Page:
Updated from Tuesday, Nov. 16
The creators of an index that some say gave hedge funds the fuse they needed to blow up the subprime mortgage market postponed the expected launch of a new benchmark to track U.S. prime mortgage securities.
Markit, a 1,000-person financial technology and data firm that is highly influential among derivatives dealers such as
, said in a statement Wednesday that it had "put on hold" the launch of an index of synthetic U.S. prime mortgage-backed securities after "extensive discussions" with major market participants.
Markit had been expected to disclose further details on the new index on Wednesday, a source close to the talks had told
. The company acknowledged the talks, but not the timing of an announcement. Market participants held a vote on the potential launch Tuesday evening, after
reported on the index.
Markit said it would reassess the index's launch in 2009.
Financial companies around the world, including large banks such as
Bank of America
, collectively hold trillions of dollars worth of prime mortgage securities on their books, but they have a great deal of latitude in how they price them. A prime mortgage index would take away a lot of this latitude, as banks carrying mortgages on their books at a significantly higher price than the index would have a lot of explaining to do to their auditors. That could lead to new writedowns on a massive scale.
A similar issue arose in 2006 when Markit created series of indices known as the ABX, which tracked the subprime market. Prior to that, it was much more difficult for hedge funds or other investors to express a bearish view of U.S. subprime housing. By shorting the index, hedge fund managers such as John Paulson made billions of dollars for themselves and their investors. While a fall in housing prices was inevitable, many believe the ABX caused it to be far more sudden and drastic than it would have otherwise been.
Blaming an index for bank writedowns may seem like an obvious case of shooting the messenger, but if the index is not properly put together, it can provide a dangerously distorted view of the market.
"We do not know what the details are for this possible new product," says James Callahan executive director at Greenwich, Conn.-based financial consultant Pentalpha Capital Group. "Conceptually, this could be a huge advancement in a great way or a negative way. I just hope someone in government takes a look at it first. It could have a huge impact on the markets if all of the short sellers drive the index down because of a macro opinion on the economy instead of the estimated performance of these types of loans. It is critical for the index to accurately identify what a prime loan is and what is not actually prime."
Some market participants criticize Markit's ABX indices. One, who does not want to go on the record because he did not want to damage relationships with Markit, notes the ABX does not draw a distinction between mortgages originated at the retail level or through what is known as a "correspondent channel," effectively a wholesale method leaving more room for problems. He says some of the mortgage backed securities used to create the ABX turned out to have mortgages that were fraudulently obtained or sold.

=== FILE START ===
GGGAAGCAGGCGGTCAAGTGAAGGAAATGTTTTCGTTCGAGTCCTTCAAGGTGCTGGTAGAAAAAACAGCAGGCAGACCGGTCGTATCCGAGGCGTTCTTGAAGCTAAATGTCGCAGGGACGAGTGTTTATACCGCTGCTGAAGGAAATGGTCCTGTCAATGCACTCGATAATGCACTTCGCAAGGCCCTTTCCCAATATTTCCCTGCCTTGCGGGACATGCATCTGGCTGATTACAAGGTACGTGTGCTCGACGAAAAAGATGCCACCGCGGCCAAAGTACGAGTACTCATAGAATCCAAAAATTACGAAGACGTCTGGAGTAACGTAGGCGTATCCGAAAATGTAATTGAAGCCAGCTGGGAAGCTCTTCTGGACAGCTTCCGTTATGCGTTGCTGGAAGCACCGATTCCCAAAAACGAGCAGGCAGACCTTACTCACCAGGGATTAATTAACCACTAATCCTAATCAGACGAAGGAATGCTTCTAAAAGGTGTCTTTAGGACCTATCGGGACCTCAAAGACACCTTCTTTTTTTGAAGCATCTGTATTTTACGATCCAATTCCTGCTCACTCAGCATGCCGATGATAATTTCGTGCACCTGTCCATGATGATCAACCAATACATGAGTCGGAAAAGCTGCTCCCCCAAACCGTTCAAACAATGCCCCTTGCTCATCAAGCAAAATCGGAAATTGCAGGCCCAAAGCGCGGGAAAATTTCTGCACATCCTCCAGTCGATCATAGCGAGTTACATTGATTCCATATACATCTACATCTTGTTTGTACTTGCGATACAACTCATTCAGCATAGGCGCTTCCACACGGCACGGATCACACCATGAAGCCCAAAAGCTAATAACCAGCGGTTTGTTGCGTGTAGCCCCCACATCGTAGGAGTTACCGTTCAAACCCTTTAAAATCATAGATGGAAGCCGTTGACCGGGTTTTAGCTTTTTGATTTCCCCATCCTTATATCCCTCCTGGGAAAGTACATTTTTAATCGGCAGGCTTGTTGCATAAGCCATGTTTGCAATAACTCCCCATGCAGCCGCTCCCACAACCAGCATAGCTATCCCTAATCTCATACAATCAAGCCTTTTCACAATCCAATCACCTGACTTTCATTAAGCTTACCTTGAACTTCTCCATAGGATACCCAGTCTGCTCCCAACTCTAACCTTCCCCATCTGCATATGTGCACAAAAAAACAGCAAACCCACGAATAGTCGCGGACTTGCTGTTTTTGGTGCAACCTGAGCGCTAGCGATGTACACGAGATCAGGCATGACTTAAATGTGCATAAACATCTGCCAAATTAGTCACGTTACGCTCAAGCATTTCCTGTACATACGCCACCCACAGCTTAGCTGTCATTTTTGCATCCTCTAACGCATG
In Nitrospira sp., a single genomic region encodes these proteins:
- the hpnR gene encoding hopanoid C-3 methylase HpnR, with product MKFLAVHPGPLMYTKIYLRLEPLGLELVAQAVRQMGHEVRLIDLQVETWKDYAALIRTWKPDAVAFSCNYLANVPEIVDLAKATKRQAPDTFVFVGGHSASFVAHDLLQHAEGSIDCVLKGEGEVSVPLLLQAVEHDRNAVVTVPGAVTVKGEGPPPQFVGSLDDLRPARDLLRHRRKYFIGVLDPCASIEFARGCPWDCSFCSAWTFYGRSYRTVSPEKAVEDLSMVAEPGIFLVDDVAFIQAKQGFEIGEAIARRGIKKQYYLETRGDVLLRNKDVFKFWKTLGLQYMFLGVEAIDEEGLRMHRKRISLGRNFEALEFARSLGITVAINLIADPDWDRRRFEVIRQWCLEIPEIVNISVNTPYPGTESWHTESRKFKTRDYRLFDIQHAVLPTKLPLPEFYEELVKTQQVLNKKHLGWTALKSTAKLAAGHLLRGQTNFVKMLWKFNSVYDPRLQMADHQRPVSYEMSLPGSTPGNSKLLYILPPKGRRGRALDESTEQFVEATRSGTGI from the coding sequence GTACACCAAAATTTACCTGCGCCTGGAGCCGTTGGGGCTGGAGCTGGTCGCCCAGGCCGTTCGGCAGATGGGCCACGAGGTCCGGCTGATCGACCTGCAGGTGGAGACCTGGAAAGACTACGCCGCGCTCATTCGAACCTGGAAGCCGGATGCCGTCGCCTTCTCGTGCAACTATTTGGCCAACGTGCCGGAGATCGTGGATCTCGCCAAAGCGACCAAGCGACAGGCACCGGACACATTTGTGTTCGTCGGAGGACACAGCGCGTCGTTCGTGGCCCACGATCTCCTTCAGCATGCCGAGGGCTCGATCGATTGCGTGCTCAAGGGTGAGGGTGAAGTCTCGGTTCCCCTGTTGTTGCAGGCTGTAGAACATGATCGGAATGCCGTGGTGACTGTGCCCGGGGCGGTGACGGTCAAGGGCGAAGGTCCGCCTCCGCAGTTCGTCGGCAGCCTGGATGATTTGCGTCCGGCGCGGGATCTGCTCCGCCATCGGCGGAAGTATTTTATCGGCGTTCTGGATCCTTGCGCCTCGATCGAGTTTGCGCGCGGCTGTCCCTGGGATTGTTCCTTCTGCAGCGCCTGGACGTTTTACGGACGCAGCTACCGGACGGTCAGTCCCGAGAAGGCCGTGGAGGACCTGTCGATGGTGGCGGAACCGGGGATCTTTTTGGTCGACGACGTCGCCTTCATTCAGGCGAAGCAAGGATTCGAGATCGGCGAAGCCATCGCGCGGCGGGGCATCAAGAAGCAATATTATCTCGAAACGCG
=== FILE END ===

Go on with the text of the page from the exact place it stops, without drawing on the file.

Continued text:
Ben Logan, managing director at Markit, argues it would be impossible to make a distinction between retail or correspondent distributed mortgages because the mortgage-backed securities Markit uses to create its indices do not make any such distinction. If some of the mortgages inside those securities have fraud-related issues, they were approved by the appropriate regulators and sold to investors. In essence, he says, they are part of the market, and the index merely reflects this.
"They were sold to investors under a process that has been established and monitored by the
Securities and Exchange Commission
," Logan says. He declines to say whether Markit is talking to regulators about the new index. "We're talking to all interested parties. I don't want to go into specifics."
If there is danger, it would not be in the index itself, but in derivatives designed from it. Warren Buffett famously called derivatives "financial weapons of mass destruction," and that view seems to have an influential ear in Washington.
Senate Agriculture Chairman Tom Harkin (D., Iowa), for one, has openly asked whether
and perhaps other derivatives should not be banned altogether. Harkin has since introduced legislation that, while not so draconian, is sure to raise the hackles of the dealer community.
The debate likely to emerge over the index will be similar to the current one over what is known as mark-to-market accounting -- assigning market prices to assets. Many companies argue they should not have to assign a price to highly illiquid assets they have no intention of selling, but which would command a meager price in the current environment.
Michael Greenberger, a law professor of the University of Maryland and director of the division of trading and markets at the Commodity Futures Trading Commission, which regulates the futures markets, is unsympathetic to those who oppose marking assets to market, as well as to those who are concerned about the potential new index from Markit.
"Virtually the entire market is deregulated, and deregulated with the enthusiasm of people trading mortgages, the asset-backed securities, the collateralized debt obligations and the credit default swaps," Greenberger says. "They cannot now
complain that somebody in this deregulated market is giving it value. That's what these markets are all about. If they're doing it shoddily, well, a lot of stuff was done shoddily here."
Further, Greenberger argues the prices assigned to illiquid assets still tend to be too rosy when marked to market or against a broad index. "The value assigned to these securities tend to be overly optimistic, not overly pessimistic," he says.